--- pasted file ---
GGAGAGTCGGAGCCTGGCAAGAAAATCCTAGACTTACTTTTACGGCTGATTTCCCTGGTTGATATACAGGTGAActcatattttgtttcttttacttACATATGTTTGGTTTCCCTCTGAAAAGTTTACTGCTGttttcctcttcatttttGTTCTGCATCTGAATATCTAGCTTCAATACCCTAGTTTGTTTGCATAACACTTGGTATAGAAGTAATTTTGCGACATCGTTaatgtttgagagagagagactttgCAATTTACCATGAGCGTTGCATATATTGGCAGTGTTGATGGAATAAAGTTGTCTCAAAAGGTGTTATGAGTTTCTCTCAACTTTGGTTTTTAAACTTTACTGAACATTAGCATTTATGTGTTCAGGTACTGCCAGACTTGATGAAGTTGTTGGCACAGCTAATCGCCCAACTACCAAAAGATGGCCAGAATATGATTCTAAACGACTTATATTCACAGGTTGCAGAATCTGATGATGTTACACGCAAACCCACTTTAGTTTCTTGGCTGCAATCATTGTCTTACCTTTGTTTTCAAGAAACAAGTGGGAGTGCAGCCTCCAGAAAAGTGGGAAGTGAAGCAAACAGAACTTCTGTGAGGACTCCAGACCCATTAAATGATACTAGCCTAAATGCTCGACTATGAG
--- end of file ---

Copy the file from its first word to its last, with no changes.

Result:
GGAGAGTCGGAGCCTGGCAAGAAAATCCTAGACTTACTTTTACGGCTGATTTCCCTGGTTGATATACAGGTGAActcatattttgtttcttttacttACATATGTTTGGTTTCCCTCTGAAAAGTTTACTGCTGttttcctcttcatttttGTTCTGCATCTGAATATCTAGCTTCAATACCCTAGTTTGTTTGCATAACACTTGGTATAGAAGTAATTTTGCGACATCGTTaatgtttgagagagagagactttgCAATTTACCATGAGCGTTGCATATATTGGCAGTGTTGATGGAATAAAGTTGTCTCAAAAGGTGTTATGAGTTTCTCTCAACTTTGGTTTTTAAACTTTACTGAACATTAGCATTTATGTGTTCAGGTACTGCCAGACTTGATGAAGTTGTTGGCACAGCTAATCGCCCAACTACCAAAAGATGGCCAGAATATGATTCTAAACGACTTATATTCACAGGTTGCAGAATCTGATGATGTTACACGCAAACCCACTTTAGTTTCTTGGCTGCAATCATTGTCTTACCTTTGTTTTCAAGAAACAAGTGGGAGTGCAGCCTCCAGAAAAGTGGGAAGTGAAGCAAACAGAACTTCTGTGAGGACTCCAGACCCATTAAATGATACTAGCCTAAATGCTCGACTATGAG